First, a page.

EGU General Assembly 2023
© Author(s) 2023. This work is distributed under
the Creative Commons Attribution 4.0 License.

Forest conversion cuts off biogeochemical connections of the subsoil to the top

Simone Kilian Salas1, Alberto Andrino2, Elisa Díaz García2, Diana Boy3, Marcus A. Horn3, Jens Boy2, Georg Guggenberger2, and Hermann F. Jungkunst1
Simone Kilian Salas et al.
  • 1iES Landau, RPTU Kaiserslautern-Landau, Germany
  • 2Institute of Soil Science, Leibniz Universität Hannover, Hannover, Germany
  • 3Institute of Microbiology, Leibniz Universität Hannover, Hannover, Germany

Losses in above- and belowground biodiversity are linked to changes in land use practices and immediately affect processes in the upper soil horizons. Theoretically, these superficial changes are reversible unless a tipping point on an ecosystem level was crossed. This safety net of functional redundancy facilitates the return of vital soil functions and processes to the initial state. Little is known about how deep these changes have reached into the subsoil over time, because early warning indicators of a tipping point being about to be crossed are still sparse. This is especially important for the tropics, as soils are typically intensively weathered and nutrient depleted, therefore, plants relying largely on nutrients from below. Net nitrous oxide (N2O) emission rates from the soil surface have proved to be valid proxies for detecting the crossing of tipping points in soil biogeochemistry. Here, we advanced this approach by looking deeply into the soil and reveal that potential greenhouse gas (GHG) production and consumption are useful proxies to estimate how deep the loss of aboveground biodiversity has already impacted soil microbial processes. We performed incubation experiments on forest and pasture soils stemming from shallow as well as 1 m deep profiles from the Peruvian Amazon Basin to determine the production and consumption potential of the GHGs at different water holding capacities. We expected pasture soils to have lost direct carbon(C)-related connections to deeper soil horizons. In forests, roots with different and greater depths also connect deeper soil layers. Therefore, in greater depth, carbon dioxide (CO2) production declined faster under pastures than under forests because C limitations are reached sooner. In the surface, grasses are well known for their input of C and increased CO2 production. Since old pastures are limited in nitrogen (N), almost no N2O should be produced, possibly increasing the potential to take up N2O. However, denitrification is a heterotrophic process also dependent on available C, therefore, the potentials of N2O production and consumption in deeper forest soils were larger with increasing water holding capacity. These findings could indicate that losses in aboveground biodiversity due to forest conversion can have profound impacts on soil microbial processes, extending also to deeper soil layers while altering the connection of the subsoil to the top.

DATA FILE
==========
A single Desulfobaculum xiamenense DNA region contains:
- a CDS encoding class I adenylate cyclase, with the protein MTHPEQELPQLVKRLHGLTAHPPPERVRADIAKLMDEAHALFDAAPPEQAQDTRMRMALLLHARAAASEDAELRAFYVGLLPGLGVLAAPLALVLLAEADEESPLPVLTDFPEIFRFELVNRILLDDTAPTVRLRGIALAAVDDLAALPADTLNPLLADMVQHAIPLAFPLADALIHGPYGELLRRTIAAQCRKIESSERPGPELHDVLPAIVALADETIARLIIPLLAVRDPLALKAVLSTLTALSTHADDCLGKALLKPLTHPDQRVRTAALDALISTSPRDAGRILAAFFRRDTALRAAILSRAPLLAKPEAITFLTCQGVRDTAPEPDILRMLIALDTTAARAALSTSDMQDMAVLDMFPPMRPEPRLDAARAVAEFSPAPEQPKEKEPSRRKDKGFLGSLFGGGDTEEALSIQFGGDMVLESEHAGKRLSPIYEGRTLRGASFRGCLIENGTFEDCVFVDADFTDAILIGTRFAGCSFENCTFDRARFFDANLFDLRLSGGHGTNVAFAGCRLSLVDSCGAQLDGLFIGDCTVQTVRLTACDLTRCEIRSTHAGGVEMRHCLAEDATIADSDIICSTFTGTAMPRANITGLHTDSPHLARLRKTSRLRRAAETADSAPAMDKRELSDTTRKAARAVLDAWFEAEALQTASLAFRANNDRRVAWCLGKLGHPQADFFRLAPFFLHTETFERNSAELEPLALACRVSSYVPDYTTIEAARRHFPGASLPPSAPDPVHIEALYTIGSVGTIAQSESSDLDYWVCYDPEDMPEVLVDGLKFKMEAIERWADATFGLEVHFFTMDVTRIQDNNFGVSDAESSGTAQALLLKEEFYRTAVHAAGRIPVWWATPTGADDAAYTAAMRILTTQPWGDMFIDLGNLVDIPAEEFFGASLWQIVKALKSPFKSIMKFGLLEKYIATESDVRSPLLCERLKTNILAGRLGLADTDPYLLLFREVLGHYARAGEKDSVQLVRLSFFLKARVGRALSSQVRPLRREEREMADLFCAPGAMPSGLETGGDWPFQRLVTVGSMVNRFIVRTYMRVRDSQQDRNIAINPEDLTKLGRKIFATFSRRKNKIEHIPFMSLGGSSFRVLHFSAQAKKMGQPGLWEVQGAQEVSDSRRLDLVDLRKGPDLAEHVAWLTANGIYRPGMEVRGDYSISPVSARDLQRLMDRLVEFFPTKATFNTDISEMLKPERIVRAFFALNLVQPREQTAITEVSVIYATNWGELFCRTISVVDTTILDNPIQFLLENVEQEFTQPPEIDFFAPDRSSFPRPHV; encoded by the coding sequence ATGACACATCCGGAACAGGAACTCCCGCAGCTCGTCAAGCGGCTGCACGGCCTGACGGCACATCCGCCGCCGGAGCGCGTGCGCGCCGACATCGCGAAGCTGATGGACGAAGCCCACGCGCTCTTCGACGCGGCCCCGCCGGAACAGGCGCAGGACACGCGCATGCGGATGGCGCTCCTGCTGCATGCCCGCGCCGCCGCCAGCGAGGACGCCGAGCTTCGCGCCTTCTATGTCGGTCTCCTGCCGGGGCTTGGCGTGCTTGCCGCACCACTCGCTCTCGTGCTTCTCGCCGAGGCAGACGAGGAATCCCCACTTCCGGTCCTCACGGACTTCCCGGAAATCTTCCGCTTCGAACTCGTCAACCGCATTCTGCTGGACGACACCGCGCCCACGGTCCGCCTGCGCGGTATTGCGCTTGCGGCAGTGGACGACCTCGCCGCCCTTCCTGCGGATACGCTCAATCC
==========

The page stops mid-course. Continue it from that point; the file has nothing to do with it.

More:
How to cite: Kilian Salas, S., Andrino, A., Díaz García, E., Boy, D., Horn, M. A., Boy, J., Guggenberger, G., and Jungkunst, H. F.: Forest conversion cuts off biogeochemical connections of the subsoil to the top, EGU General Assembly 2023, Vienna, Austria, 24–28 Apr 2023, EGU23-17108,, 2023.